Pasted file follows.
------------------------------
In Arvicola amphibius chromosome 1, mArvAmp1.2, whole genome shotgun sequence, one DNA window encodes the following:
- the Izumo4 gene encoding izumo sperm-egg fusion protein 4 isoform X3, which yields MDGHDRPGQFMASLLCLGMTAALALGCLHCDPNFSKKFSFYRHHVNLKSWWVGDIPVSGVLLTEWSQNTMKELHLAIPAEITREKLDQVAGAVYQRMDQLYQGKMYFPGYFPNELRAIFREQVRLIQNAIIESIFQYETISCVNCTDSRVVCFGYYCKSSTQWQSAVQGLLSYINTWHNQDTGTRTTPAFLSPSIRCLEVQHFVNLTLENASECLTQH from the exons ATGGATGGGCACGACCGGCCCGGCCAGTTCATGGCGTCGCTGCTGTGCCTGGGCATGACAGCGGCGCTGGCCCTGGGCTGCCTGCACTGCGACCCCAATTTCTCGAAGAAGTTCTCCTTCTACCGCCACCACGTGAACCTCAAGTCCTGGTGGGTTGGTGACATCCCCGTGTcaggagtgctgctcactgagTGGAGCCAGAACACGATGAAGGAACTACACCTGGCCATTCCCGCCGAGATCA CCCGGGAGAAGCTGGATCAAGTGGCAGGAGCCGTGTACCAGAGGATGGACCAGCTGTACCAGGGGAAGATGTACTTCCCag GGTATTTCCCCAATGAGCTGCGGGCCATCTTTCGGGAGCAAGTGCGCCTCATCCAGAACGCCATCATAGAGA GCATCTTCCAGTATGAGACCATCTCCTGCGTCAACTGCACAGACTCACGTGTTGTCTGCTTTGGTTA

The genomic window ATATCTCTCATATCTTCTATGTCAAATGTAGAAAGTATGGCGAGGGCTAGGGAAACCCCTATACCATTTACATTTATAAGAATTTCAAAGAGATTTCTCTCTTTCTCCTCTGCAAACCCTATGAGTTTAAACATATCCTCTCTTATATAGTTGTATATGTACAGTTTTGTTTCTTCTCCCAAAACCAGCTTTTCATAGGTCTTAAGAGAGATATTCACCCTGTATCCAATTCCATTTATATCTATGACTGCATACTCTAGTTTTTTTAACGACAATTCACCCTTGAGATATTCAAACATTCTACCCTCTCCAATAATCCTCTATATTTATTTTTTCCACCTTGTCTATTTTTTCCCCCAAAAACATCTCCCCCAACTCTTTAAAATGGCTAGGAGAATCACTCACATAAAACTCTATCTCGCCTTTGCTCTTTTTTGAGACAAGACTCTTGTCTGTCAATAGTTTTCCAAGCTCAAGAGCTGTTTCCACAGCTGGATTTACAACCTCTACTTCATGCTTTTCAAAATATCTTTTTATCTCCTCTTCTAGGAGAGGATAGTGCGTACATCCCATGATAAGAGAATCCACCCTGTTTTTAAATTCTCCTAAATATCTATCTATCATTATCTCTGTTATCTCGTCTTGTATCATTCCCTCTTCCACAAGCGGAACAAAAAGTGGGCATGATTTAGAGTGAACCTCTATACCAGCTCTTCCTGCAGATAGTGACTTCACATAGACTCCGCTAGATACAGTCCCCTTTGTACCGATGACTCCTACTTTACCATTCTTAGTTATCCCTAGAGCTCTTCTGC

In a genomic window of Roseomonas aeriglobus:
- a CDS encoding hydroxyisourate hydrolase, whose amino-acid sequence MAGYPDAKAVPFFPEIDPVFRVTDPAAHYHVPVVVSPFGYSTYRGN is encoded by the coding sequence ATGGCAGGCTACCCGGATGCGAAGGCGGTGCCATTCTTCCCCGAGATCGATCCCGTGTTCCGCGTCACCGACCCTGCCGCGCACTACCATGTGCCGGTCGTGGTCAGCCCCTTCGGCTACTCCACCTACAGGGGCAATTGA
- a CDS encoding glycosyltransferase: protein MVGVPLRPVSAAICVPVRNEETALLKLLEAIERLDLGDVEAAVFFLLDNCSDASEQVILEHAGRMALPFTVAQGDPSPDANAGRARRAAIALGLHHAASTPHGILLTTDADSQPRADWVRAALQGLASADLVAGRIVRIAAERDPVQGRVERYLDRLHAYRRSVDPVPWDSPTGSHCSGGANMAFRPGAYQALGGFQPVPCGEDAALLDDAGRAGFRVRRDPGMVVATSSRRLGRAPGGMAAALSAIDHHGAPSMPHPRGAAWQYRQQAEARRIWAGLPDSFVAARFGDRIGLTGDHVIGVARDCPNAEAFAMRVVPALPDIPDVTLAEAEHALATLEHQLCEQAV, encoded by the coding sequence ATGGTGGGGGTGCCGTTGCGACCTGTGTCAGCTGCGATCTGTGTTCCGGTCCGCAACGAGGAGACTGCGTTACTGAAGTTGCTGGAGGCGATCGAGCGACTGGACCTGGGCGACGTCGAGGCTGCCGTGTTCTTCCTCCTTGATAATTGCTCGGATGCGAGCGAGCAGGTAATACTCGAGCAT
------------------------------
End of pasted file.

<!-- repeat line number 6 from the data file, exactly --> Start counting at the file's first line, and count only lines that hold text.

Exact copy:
- a CDS encoding glycosyltransferase: protein MVGVPLRPVSAAICVPVRNEETALLKLLEAIERLDLGDVEAAVFFLLDNCSDASEQVILEHAGRMALPFTVAQGDPSPDANAGRARRAAIALGLHHAASTPHGILLTTDADSQPRADWVRAALQGLASADLVAGRIVRIAAERDPVQGRVERYLDRLHAYRRSVDPVPWDSPTGSHCSGGANMAFRPGAYQALGGFQPVPCGEDAALLDDAGRAGFRVRRDPGMVVATSSRRLGRAPGGMAAALSAIDHHGAPSMPHPRGAAWQYRQQAEARRIWAGLPDSFVAARFGDRIGLTGDHVIGVARDCPNAEAFAMRVVPALPDIPDVTLAEAEHALATLEHQLCEQAV, encoded by the coding sequence ATGGTGGGGGTGCCGTTGCGACCTGTGTCAGCTGCGATCTGTGTTCCGGTCCGCAACGAGGAGACTGCGTTACTGAAGTTGCTGGAGGCGATCGAGCGACTGGACCTGGGCGACGTCGAGGCTGCCGTGTTCTTCCTCCTTGATAATTGCTCGGATGCGAGCGAGCAGGTAATACTCGAGCAT